Things This Generation of Moms Do That Ours Didn't.


Posted by Safe Life Network - 25 October, 2017


Teen Driver Safety ...

  • Life
  • Safety

You have a new driver in the family! This milestone brings a new level of independence that is a big adjustment for both parents and kids. While your teen is excited, you can’t help but worry. There is good reason for concern: car crashes are known to be the leading cause of death in teens, ahead of all other injuries and illnesses. Your teen may have completed driving school and passed a licensing test with flying colors, and you may still feel some anxiety. Follow these tips to ensure your child returns home safely after every drive.


Safety Products


Nowadays, smartphones make it easy to navigate the world with a built in GPS. (Did you know you can also use it to track the whereabouts of your teen? Just turn on the app Find My Friends!) You never want your child to be lost, or stranded somewhere unfamiliar without the tools to make it home. Avoid a panic in case they are ever in need of assistance and out of service range - consider equipping the car with these helpful items:

  • Driving monitors (check out this review from Consumer Reports of various products!)
  • Car manual
  • Basic first aid kit
  • Car emergency kit complete with flashlight and extra batteries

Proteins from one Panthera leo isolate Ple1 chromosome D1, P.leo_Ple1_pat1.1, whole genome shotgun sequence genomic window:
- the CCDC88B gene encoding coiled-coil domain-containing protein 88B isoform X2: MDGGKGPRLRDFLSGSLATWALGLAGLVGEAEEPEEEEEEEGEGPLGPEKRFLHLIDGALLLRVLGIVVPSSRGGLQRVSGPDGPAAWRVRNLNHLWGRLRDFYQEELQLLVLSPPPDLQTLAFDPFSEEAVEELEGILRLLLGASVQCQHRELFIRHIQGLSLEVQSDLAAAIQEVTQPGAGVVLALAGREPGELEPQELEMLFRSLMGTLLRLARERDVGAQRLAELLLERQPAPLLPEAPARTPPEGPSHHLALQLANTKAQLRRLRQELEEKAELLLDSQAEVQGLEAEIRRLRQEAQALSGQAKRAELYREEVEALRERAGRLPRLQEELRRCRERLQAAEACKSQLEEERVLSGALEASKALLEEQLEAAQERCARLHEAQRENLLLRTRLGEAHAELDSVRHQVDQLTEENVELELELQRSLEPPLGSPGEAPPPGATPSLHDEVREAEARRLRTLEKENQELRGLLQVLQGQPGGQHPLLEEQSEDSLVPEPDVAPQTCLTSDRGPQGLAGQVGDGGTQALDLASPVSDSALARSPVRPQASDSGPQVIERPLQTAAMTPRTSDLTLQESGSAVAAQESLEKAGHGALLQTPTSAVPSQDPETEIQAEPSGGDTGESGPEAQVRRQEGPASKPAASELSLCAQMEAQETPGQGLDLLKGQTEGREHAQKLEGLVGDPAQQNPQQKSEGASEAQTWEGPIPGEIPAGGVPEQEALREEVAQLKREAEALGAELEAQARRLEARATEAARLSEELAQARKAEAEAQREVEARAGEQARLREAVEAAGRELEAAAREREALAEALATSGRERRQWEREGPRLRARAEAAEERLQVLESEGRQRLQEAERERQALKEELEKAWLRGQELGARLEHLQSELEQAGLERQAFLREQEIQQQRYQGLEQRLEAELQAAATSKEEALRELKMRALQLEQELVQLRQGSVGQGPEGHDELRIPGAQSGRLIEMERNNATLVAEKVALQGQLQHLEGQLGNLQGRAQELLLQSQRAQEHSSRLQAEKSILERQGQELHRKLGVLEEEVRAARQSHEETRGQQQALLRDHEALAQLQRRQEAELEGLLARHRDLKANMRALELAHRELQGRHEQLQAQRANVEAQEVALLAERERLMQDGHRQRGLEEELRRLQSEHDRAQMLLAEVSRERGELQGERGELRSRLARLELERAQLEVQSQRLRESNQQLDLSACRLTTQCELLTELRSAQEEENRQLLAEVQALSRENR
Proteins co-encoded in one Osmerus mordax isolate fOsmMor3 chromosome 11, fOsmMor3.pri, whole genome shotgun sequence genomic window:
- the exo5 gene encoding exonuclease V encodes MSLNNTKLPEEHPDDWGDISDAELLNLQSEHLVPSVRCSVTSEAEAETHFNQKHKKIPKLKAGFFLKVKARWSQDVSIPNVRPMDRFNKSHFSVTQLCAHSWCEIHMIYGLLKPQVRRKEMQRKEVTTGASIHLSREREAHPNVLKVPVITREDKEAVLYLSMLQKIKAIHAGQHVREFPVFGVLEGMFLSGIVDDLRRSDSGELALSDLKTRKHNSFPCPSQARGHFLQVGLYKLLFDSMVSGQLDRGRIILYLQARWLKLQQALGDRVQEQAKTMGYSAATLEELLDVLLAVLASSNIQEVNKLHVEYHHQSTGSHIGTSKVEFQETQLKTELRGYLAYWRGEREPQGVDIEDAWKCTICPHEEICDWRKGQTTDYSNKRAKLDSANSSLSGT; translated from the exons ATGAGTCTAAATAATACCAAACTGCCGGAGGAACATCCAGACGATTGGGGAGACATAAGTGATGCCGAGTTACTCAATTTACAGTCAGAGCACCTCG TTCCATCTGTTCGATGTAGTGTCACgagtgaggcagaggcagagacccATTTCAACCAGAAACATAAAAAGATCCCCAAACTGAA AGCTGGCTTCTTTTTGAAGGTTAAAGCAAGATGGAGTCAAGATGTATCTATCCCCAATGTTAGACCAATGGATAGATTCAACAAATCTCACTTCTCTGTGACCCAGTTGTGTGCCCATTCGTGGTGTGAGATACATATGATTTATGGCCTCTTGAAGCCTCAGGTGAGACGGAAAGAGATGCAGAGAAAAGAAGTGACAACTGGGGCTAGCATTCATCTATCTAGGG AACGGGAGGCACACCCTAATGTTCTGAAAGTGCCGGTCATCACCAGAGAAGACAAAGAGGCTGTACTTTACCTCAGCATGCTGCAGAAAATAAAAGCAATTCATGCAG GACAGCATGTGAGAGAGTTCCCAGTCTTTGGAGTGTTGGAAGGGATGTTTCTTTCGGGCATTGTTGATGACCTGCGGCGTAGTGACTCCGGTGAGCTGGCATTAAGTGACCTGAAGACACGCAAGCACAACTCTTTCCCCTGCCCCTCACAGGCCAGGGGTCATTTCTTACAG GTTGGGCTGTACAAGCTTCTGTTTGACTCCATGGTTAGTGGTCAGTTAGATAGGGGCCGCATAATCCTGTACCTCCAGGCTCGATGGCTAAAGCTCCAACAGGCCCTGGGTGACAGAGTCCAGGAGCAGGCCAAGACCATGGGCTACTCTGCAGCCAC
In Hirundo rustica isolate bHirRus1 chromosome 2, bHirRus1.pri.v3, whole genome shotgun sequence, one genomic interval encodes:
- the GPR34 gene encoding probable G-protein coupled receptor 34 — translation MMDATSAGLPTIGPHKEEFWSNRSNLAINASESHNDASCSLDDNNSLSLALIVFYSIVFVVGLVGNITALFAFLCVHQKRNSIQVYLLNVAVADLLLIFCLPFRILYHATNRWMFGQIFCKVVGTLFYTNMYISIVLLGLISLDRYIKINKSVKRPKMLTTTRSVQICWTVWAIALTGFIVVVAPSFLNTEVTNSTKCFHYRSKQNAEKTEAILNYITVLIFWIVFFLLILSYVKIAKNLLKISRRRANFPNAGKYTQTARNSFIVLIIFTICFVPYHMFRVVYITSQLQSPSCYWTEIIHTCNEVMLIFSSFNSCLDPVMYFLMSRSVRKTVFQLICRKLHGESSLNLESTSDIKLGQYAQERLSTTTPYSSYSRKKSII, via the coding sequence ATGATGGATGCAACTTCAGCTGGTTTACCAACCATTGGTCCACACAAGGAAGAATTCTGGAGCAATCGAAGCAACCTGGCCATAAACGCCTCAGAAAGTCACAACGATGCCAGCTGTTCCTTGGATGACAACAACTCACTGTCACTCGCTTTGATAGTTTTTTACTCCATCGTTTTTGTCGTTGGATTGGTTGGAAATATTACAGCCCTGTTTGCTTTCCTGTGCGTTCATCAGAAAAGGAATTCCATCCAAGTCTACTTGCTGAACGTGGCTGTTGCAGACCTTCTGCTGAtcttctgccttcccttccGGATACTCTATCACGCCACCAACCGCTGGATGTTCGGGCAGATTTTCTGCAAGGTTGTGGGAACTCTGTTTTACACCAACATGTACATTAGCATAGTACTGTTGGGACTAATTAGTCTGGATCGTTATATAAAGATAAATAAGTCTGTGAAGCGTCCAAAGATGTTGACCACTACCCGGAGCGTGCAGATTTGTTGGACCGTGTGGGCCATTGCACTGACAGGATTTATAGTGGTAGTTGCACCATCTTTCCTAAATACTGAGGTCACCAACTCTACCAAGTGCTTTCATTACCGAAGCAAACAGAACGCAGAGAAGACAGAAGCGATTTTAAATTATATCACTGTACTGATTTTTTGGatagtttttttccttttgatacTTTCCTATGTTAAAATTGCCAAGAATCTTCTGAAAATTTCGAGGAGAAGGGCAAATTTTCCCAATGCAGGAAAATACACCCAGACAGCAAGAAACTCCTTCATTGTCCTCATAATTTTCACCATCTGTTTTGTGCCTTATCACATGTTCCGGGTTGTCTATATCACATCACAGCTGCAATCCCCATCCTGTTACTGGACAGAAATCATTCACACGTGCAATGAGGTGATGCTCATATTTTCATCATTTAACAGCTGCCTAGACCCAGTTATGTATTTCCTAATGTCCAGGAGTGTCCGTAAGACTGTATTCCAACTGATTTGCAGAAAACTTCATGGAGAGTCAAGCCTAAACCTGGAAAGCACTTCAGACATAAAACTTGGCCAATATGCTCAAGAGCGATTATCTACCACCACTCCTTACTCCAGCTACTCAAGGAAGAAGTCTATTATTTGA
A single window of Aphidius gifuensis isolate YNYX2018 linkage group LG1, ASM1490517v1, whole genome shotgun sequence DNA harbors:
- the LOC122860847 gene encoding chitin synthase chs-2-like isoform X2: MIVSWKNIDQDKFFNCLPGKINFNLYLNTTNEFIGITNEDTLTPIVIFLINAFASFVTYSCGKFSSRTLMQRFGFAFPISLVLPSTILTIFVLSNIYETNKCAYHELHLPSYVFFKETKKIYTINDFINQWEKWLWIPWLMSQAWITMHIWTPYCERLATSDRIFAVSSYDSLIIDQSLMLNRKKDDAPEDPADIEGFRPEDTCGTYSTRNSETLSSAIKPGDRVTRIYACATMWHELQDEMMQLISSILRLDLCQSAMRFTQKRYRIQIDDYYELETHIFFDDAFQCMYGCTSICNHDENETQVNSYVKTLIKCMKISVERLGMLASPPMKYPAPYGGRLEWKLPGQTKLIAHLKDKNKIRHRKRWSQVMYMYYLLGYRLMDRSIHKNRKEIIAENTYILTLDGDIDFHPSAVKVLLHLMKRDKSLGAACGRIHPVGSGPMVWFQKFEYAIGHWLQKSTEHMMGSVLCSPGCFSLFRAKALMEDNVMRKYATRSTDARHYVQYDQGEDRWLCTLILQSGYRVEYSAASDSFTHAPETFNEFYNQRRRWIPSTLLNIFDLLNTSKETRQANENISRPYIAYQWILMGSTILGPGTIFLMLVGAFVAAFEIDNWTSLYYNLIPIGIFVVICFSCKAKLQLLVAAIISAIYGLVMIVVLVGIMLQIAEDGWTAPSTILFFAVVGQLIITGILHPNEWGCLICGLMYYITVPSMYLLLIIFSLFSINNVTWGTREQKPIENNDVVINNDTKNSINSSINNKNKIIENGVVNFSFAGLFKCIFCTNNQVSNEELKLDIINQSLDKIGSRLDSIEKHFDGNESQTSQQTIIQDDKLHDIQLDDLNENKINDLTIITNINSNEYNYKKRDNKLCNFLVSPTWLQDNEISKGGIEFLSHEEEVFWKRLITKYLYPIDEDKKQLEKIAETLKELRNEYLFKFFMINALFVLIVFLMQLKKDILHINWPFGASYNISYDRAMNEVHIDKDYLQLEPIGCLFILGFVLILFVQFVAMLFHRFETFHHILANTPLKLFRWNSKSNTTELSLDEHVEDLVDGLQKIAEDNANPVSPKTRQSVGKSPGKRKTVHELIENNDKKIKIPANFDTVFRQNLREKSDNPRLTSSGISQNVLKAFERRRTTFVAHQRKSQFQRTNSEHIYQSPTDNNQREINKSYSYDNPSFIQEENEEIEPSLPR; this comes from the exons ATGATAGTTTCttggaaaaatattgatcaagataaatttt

• Spare GPS
  • Phone charger
  • Bottled water
  • Snack bars
  • Ice scraper and defroster (depending on climate where you live)

In case of emergency, having a ChildSafe kit can help identify and locate your teen. If you do not have one already, order your free kit online today. It will bring you peace of mind every time they leave the house.


Setting Rules


You should feel confident that your teen knows how to operate a car safely and follows the law. Make sure you also set clear ground rules and boundaries. As soon as they start driving, sit down with your teen and create a driving agreement. Remember to always communicate curfews and follow-through with repercussions so your young driver can learn from their mistakes.




Accidents happen. It is crucial that you stay calm and not get angry should an accident occur. The most important thing is your child’s safety. Teach them the following steps ahead of time so they know what to do if they are ever in an accident:

  • Pull off road to a safe area if possible and stop the car. Never leave it running.
  • Take a second to breathe and check to make sure it is safe to get out of the car
  • Check for injuries – yourself and passengers
  • Call 911
  • Collect names and contact information of everyone involved, including witnesses
  • Exchange insurance and driver’s license information
  • Take pictures and notes of everything that happened, including street lights and signs
  • Wait for law enforcement
  • With a parent’s help, contact your insurance company and file a claim


Be an Example


Above all else, lead by example: always wear a seatbelt, follow rules of the road, and refrain from texting and taking calls while driving. It is also important to make sure your teen knows they can count on you to help them get out of unsafe situations.


If you have taken these precautions, you can feel confident –not concerned– every time your teen hits the road.